Diversity on Display: Who’s on the Wall in the National Gallery of Art (2020)
Diversity of Artists in Major U.S Museums (2019)
Women represent only 9.8% of the works of art in the National Gallery’s permanent collection, while people of color represent an even more abysmal 1.8%. The National Gallery’s curatorial practice actually exacerbates this underrepresentation. Read more here.
Why is the work of white, male artists disproportionately displayed at the Massachusetts Museum of Contemporary Art? This question led us to conduct the first large-scale study of artist diversity in museums. By scraping the public online catalogs of 18 major U.S. museums, deploying a sample of 10,000 artist records comprising over 9,000 unique artists to crowdsourcing, and analyzing 45,000 responses, we infer artist genders, ethnicities, nationalities, and birth years. Read more here.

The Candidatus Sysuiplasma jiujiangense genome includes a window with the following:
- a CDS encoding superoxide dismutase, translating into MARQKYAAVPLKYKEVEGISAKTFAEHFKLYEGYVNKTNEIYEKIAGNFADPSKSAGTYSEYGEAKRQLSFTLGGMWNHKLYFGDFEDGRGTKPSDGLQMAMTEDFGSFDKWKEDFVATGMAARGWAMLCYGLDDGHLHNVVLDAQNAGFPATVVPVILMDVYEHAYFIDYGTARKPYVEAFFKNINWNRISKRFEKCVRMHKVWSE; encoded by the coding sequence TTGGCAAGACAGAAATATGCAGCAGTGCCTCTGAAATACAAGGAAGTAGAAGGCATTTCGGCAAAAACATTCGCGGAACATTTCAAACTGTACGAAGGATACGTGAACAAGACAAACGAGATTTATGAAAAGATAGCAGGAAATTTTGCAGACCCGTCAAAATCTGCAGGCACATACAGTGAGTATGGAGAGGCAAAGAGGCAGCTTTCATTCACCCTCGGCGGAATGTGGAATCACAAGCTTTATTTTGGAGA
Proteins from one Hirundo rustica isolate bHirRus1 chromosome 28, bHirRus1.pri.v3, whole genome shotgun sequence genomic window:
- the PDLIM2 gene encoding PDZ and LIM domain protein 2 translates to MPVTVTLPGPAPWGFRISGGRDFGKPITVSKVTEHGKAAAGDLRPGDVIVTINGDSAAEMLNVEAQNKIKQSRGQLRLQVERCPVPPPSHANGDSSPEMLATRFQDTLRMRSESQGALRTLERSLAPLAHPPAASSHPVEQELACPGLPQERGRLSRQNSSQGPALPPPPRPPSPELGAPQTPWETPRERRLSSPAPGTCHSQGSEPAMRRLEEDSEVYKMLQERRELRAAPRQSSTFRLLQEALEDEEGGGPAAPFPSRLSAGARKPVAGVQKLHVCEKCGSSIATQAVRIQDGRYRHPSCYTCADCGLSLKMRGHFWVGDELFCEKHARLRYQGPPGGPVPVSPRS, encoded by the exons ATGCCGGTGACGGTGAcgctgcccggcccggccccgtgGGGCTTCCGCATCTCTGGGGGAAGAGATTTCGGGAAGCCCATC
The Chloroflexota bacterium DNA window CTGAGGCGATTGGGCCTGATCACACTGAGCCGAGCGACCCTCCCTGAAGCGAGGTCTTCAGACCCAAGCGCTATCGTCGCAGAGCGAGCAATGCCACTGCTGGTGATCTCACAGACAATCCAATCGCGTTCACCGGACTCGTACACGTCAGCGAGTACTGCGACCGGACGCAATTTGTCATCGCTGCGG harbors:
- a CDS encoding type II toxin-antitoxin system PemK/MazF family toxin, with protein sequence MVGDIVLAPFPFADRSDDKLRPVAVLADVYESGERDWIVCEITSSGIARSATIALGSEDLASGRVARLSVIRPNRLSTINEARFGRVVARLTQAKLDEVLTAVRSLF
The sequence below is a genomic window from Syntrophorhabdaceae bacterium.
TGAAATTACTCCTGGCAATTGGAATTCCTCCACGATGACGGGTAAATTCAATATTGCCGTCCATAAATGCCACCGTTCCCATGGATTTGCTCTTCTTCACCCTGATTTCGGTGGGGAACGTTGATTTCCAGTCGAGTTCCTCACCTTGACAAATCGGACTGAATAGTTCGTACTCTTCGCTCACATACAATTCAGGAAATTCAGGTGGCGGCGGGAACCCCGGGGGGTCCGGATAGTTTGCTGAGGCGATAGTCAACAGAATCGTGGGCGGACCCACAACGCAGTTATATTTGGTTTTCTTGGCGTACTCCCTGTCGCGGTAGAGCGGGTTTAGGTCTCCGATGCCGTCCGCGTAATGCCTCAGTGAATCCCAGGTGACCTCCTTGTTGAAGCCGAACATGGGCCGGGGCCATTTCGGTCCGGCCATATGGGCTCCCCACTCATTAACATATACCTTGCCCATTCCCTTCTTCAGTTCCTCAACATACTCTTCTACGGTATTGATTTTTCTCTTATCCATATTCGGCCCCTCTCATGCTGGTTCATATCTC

Life Unseen (2020)
In collaboration with LIFEWTR by Pepsi and Revolt, QSIDE is launching a new study to shine light on the underrepresentation of minoritized groups in the arts including music, film, fashion, and contemporary art. In every artistic discipline we examined, women artists were represented at lower levels than that of their representation in the overall US population according to Census data. Black male artists were underrepresented in every area except for popular music, according to Census data. In all cases where we were able to infer that people publicly identified as individuals of minoritized populations in terms of gender identity, sexual orientation, and disability status, all groups’ representation in the arts fell below that of their representation in Census data. Read more here
Work In Progress
- Diversity in the professional solo classical music performance pipeline (ongoing)
- Equity and bias in professional orchestras (ongoing)